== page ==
Valentine’s Days

The local boys in green

In a World Cup year, conversation will often turn to the question of who were the greatest footballers ever to have played for Ireland. Debate can be fierce, and everyone will have their own choice of those who should or should not be regarded as Ireland’s finest.

John Giles, Liam Brady, and Ronnie Whelan will certainly be among those regularly chosen, and few of us would argue with their selection, but ask the wise football men of Ringsend and you will always hear another name mentioned, a name from the far and distant past: Val Harris.

Valentine ‘Val’ Harris was born in 1884. He was a star player for his country and his club, for the Ireland team and for Shelbourne FC. He was a winner, earning silverware and bringing home glory to Ringsend and Ireland football.

He played his last match for Ireland one hundred years ago in 1914, but still, all these years later, in Ringsend and beyond, his legend lives on.

Stories of his deeds have been handed down from grandfather to father to son. He was hard, they say, he was strong, and powerful. Of course, it is not possible to analyse video footage of him in action, but the stories conjure vivid images of the player he was. They tell of the characteristics he shared with some more recent men in green.

You can picture him winning the ball with a clattering, reverberating tackle, a Kevin Moran special. You can see him nearly bursting his lungs, covering every blade of grass on the pitch and controlling the game with the authority of Roy Keane at his peak. You can imagine him marshalling the back line, and sensing danger, with the uncannily accurate anticipation and defensive instinct of Paul McGrath.

The records show that Val Harris also had the ability to conjure vital goals at just the moments they were most needed. Testimony from his own era tells us of a football master, who excelled for club and country in all areas of the field.

For Ireland, he filled multiple roles, playing in five different positions during his 20 appearances. He started out as a forward and ended up as a defender in internationals, and was occasionally criticised for his lack of goals. However, whether playing in defence or attack, he usually spent games marking the opposition’s top player. His consistently high levels of play, and his importance to his team, made him a target for the opposition, and this, along with his combative and physical style of play, resulted in many severe injuries during his career.

On three occasions he was believed to have been finished as a player, due to the severity of his injuries, but each time he battled back to play another day.

When fit he was an automatic starter for Ireland, making 13 consecutive appearances. This run included, in 1913, victory against Scotland, two wins versus Wales, as well as Ireland’s first-ever victory over England. On that occasion he captained the side to a 2-1 win in Belfast. These successes came at a time when it was rare for Ireland to win any games.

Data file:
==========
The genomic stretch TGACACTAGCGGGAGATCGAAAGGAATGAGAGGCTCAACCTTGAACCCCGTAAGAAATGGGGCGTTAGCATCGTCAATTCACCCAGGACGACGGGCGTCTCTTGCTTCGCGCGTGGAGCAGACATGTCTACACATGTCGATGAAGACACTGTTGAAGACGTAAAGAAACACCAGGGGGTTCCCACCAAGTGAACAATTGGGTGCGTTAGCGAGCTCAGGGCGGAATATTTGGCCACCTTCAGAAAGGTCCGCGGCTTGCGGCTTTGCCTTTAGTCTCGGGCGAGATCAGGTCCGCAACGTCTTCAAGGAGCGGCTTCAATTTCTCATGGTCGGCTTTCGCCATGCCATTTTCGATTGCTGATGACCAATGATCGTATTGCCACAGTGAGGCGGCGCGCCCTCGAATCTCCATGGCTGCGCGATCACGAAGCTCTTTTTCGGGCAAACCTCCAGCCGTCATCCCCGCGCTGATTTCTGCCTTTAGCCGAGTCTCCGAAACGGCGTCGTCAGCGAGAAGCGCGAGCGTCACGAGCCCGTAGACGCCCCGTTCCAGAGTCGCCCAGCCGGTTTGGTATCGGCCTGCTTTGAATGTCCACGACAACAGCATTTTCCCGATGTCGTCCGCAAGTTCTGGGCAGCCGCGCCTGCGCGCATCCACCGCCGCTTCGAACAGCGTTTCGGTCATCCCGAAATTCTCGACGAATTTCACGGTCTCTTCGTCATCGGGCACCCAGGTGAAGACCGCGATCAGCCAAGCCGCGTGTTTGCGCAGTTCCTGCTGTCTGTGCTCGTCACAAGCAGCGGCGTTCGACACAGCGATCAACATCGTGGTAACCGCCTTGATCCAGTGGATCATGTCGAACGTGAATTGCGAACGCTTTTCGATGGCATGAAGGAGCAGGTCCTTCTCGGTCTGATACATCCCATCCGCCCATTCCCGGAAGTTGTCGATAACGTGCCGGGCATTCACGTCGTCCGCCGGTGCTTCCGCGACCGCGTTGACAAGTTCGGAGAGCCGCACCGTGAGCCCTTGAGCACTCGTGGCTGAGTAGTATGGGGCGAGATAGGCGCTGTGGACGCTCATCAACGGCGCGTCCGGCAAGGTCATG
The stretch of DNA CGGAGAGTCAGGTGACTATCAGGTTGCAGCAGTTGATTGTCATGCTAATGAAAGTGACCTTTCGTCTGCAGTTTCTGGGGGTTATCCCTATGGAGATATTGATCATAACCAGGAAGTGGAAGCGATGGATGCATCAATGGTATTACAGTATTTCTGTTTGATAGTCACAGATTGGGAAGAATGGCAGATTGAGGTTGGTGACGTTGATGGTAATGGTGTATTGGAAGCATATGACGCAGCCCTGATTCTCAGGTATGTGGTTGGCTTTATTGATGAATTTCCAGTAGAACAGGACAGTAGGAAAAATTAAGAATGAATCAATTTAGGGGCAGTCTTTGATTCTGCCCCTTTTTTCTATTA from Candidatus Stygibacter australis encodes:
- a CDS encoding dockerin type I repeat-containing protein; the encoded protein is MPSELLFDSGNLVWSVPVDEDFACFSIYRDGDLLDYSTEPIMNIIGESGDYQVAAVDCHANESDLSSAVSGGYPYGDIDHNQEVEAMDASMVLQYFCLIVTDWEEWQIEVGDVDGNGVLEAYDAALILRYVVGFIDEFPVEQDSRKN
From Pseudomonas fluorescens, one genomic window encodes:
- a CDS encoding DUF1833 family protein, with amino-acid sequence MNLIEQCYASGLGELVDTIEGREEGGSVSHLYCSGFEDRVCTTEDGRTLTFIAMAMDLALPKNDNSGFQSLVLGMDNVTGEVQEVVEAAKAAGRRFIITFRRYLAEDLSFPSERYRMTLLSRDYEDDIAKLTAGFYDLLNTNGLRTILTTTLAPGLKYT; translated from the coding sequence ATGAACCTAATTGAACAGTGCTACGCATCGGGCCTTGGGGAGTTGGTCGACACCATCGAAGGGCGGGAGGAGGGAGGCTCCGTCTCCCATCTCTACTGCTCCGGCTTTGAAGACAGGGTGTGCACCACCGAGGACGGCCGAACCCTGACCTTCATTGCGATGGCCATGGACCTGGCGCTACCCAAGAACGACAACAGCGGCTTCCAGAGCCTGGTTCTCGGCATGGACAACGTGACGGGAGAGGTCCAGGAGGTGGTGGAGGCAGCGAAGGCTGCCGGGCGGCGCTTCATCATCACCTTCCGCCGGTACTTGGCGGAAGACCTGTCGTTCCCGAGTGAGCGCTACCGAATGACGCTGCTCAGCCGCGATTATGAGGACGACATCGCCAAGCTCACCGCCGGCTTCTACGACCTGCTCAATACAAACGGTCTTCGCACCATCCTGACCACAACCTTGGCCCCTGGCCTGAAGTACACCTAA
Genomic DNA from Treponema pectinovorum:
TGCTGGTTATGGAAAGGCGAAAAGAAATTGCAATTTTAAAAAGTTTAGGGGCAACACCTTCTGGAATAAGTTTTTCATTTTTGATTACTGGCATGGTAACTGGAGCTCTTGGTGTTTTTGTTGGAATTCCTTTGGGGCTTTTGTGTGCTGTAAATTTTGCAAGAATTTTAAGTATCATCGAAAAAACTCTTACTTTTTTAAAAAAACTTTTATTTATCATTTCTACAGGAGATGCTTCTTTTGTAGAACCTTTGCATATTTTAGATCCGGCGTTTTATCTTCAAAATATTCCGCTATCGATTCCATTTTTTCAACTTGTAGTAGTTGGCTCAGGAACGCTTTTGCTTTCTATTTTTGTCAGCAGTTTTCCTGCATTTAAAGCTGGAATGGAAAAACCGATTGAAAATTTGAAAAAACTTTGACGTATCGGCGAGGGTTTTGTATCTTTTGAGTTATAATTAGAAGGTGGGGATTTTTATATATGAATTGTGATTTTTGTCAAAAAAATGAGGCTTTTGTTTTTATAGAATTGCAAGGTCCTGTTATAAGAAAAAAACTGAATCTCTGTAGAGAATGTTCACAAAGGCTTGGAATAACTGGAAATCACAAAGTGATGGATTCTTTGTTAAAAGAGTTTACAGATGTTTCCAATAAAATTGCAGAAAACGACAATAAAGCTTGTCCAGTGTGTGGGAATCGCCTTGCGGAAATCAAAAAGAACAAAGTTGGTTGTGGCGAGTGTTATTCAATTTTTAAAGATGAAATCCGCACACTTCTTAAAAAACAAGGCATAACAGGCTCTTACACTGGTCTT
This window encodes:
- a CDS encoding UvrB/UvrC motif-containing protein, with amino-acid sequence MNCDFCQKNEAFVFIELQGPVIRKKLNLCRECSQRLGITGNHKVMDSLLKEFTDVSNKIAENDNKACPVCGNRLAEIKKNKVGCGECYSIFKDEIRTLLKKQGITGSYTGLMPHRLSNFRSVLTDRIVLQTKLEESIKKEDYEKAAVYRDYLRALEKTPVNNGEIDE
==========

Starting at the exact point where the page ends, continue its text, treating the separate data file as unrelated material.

Then, in his final year as an international, he starred in what remains one of the finest achievements in our soccer history. This came when, in 1914, Ireland won the British Home Championship for the first time.

Val Harris earned a total of 20 caps, during an era when Ireland played no more than three international matches each season. Additionally, it was a time when the Belfast-based Irish Football Association showed a consistent and deep reluctance to select Ireland players from the south of the country. The fact that Harris overcame these factors to become a regular helps to illustrate his huge value to the Ireland team.

He was also a bona fide star for Ringsend’s local football club, Shelbourne FC. Signed by Shels in 1903, he went on to set records for most appearances (36), and most goals (12) in the IFA Cup by a Shelbourne player.

He was the first Shels player capped for Ireland, winning six of his Ireland caps while with the club, between 1906 and 1908, and remains the club’s most capped player. A key player in the Shels teams that reached four straight IFA Cup finals during that same period, he captained the side to the victory in 1906 that saw them become the first Dublin club to win the trophy. In four of those finals he displayed that famous versatility of his, playing in three different positions for the team. In 1905 and 1906 he played centre-forward, 1907 he was on the wing at outside-right and, in the last of that run in 1908, he lined out at right-half.

After a successful stint in English first division football, following his transfer to Everton FC in 1908, Harris returned to Shels in 1914. He remained at the club until his retirement in 1927. During his later years, the Reds won the IFA Cup again in 1920. In 1921, the club was a founder member of the Free State League. In 1926, well past his fortieth birthday, Harris earned his final honour as a player, as Shels won the new league for the first time.

On his retirement from playing in 1927, he became the manager of Shelbourne and of the Irish Free State international side. Later he would seal, beyond any shadow of doubt, his status as a Shelbourne legend when, in 1939, he guided the club to their first victory in an FAI Cup final.

His first home was at Clarence Place off Macken Street, and more than a century has passed since he was born, but he is still revered locally in Dublin and beyond as a true football hero. I feel sure that after another century has passed, valiant Val Harris will still be remembered as one of the greats.

Pictured: Val Harris, top row, second from right.

By Gavan Bergin